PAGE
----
It’s ridiculously easy to record into any of the 8 recording buffers that operate independent of whatever is currently playing on that track, which is really nice for fire and forget recording, as long as you don’t forget to save the good recordings first. It’s also immediately easy to sync that recording up to whatever is playing already.


This is where the Octatrack shines. If what you’re looking for is an easy way to record and layer loops without a computer, I don’t know if you can really do better. It is absolutely the most easy to use hardware sampler I’ve used and it has a decent editor.  The Elektron workflow rears it’s head again when discussing how recording buffers work because it’s a little confusing, but suffice to say that you have 8 stereo recorders that do not have to have anything to do with what’s going on in your current part/pattern/etc. unless they’re assigned to playback the recording buffer, which is also probably the most unique thing the Octatrack does. The Octatrack is such an expert sampler, that it can have synchronized record and playback triggers in ways that I have not seen anywhere else. It’s kind of even hard to describe, but the easiest way I can put it is that you can record to the buffer on one beat and play back on another. This can be great for creating glitchy real time beat chopping effects.  As a hardware sampler, the Octatrack is aces.

Sample Editing

Sample editing is one of those things I’ve long since decided I’d rather do on the PC and I think 90% or more of the time, most Octatrack users probably do as well, and not because Octatrack has a frustrating sample editor. It is actually pretty good and as close to a PC sample editor as you’re likely to find in such a tiny display window. Slicing is pretty easy.

The sequencer

Ableton wins hands down, but mainly because I need a mouse and more hotkeys for my deep sequencing sessions and I also prefer a proper arrangement timeline to bounce things between shorter and longer ideas and back again. Octatrack has a song mode and a pattern mode. Song mode is probably as powerful as any other groovebox and the pattern sequencer is absolutely fine and fairly intuitive., but if I’m forced to pick a favorite, I pick Ableton because I can finish ides and tracks  in Ableton quickly and not feel like my workflow is hampered by the input device.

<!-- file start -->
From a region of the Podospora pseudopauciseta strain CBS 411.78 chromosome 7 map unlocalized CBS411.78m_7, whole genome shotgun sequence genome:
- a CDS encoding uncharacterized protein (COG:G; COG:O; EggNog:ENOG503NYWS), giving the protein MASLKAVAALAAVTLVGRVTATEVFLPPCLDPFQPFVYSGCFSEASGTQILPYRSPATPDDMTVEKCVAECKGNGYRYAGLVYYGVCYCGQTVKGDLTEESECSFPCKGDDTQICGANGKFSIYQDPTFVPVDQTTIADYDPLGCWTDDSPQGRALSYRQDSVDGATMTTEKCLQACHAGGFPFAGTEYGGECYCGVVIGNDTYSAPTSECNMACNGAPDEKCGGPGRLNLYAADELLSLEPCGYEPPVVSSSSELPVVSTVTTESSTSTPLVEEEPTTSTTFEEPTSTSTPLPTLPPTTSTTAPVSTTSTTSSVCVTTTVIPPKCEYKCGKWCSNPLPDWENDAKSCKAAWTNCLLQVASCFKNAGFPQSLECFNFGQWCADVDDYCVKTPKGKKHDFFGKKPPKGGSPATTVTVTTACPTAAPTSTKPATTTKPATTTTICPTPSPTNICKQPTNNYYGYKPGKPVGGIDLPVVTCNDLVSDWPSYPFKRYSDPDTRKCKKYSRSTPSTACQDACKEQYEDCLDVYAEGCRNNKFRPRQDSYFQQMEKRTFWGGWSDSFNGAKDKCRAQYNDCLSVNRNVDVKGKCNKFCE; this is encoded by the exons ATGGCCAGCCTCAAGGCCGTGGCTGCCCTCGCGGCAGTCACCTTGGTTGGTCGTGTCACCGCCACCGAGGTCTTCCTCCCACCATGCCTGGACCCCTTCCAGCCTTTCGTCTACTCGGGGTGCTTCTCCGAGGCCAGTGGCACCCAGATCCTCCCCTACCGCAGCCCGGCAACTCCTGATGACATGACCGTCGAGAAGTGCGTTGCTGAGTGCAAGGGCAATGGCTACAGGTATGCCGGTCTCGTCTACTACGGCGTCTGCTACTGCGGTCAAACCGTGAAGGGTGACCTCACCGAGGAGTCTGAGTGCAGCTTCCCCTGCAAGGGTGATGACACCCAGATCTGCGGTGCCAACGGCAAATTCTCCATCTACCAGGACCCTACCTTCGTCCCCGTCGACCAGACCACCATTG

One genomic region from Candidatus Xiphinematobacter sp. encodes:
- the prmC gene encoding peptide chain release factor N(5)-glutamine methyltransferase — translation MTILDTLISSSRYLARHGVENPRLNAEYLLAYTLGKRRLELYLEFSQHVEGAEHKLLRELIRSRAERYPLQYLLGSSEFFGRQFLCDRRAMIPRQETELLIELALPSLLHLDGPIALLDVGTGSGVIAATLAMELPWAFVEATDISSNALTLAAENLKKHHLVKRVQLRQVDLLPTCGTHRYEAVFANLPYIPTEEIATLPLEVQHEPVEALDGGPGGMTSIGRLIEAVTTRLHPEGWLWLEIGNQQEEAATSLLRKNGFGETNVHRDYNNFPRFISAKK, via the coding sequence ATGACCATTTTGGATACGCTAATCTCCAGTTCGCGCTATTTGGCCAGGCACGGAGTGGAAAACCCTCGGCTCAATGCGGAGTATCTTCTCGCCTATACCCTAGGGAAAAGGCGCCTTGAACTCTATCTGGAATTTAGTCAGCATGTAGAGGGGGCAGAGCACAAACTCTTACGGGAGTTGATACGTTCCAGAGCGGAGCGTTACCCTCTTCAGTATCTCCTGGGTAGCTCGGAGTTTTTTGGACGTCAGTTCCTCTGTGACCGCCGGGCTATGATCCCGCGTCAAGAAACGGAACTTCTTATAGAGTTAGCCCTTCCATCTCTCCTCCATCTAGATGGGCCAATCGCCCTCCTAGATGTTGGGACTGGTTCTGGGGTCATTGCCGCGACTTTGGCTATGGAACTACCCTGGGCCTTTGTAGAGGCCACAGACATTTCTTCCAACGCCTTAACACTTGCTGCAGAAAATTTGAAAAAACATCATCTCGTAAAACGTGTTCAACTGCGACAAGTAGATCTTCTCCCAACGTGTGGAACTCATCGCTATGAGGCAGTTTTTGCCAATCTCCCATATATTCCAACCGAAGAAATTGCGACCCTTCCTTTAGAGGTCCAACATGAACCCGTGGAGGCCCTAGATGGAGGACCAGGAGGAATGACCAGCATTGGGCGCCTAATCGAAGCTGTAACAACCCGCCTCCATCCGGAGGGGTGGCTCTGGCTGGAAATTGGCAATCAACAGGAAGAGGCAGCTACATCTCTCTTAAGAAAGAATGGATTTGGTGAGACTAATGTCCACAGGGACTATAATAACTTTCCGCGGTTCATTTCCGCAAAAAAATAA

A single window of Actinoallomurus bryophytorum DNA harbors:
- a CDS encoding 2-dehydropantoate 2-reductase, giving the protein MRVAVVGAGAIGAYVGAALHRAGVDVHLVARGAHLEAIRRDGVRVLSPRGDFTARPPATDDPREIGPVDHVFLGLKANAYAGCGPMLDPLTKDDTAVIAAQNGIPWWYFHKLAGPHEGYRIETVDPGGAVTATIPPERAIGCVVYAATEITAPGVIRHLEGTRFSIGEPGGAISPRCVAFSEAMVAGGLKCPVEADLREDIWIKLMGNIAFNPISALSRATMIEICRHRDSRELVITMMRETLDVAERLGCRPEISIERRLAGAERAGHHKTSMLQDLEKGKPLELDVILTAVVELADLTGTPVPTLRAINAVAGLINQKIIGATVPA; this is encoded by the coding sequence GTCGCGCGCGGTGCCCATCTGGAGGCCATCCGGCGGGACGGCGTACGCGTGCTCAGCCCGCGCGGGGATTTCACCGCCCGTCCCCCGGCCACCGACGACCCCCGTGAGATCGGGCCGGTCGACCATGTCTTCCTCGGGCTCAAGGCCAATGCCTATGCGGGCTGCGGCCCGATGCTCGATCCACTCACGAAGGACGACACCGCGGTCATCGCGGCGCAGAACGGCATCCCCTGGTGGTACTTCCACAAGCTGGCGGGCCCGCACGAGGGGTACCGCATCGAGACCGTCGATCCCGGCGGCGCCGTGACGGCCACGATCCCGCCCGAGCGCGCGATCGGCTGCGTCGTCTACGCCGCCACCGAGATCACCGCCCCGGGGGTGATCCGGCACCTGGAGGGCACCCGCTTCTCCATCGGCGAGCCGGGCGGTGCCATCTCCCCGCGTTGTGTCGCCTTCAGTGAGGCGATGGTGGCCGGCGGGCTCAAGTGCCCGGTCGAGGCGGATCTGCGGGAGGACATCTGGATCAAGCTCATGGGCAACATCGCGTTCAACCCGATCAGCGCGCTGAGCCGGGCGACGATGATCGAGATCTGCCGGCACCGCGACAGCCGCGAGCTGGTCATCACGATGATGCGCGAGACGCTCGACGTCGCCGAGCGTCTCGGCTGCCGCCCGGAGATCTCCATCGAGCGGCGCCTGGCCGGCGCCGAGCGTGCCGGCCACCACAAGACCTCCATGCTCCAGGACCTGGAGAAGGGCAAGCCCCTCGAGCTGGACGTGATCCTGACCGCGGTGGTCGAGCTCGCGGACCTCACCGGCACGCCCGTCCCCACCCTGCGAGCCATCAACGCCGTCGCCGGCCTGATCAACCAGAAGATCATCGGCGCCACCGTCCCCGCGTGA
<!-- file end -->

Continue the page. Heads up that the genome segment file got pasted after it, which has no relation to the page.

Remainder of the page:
The browser

Again, Ableton is going to stomp in this category. Any shell and search functionality I have in a standard OS is going to destroy the OT for finding things quickly and I can also browse individual sounds much faster on the Push 2. If filling up slots is the game, Ableton wins.  If organizing and renaming is the game Mac and Windows win.


You’re likely not going to run into the upper limit on p-locks, but they are limited to 16 per bar, but you can adjust them with microtiming p-locks to make trigs and p-locks have a looser, less gridlike feel. Ableton can do all these things and without the 16 step limit, if you just record or place raw MIDI data. I also would’ve rather had more control over the slope between p-locks since they’re only limited to 16 per bar. All automation is done in patterns on Octatrack. You can now, thankfully, record automation in the session view in Ableton 9.


Looping is near-automatic because Octatrack automatically beatmatches any sample it loads and time-stretches it. You just need to put your trigger where you’d like it and set the pattern length for your track. The ease of importing, time-stretching and playing a loop in time with the rest of the mix is something that Octatrack and Ableton have in common, but they are both in a separate league from the competition and I have yet to see stretching in hardware as good as the OT. The time-stretching can also be applied to chromatically played samples so that the playback time is consistent at each pitch, for a full 2 octaves. There are also preferences for time-stretching that are not 1:1 with Ableton, but close enough.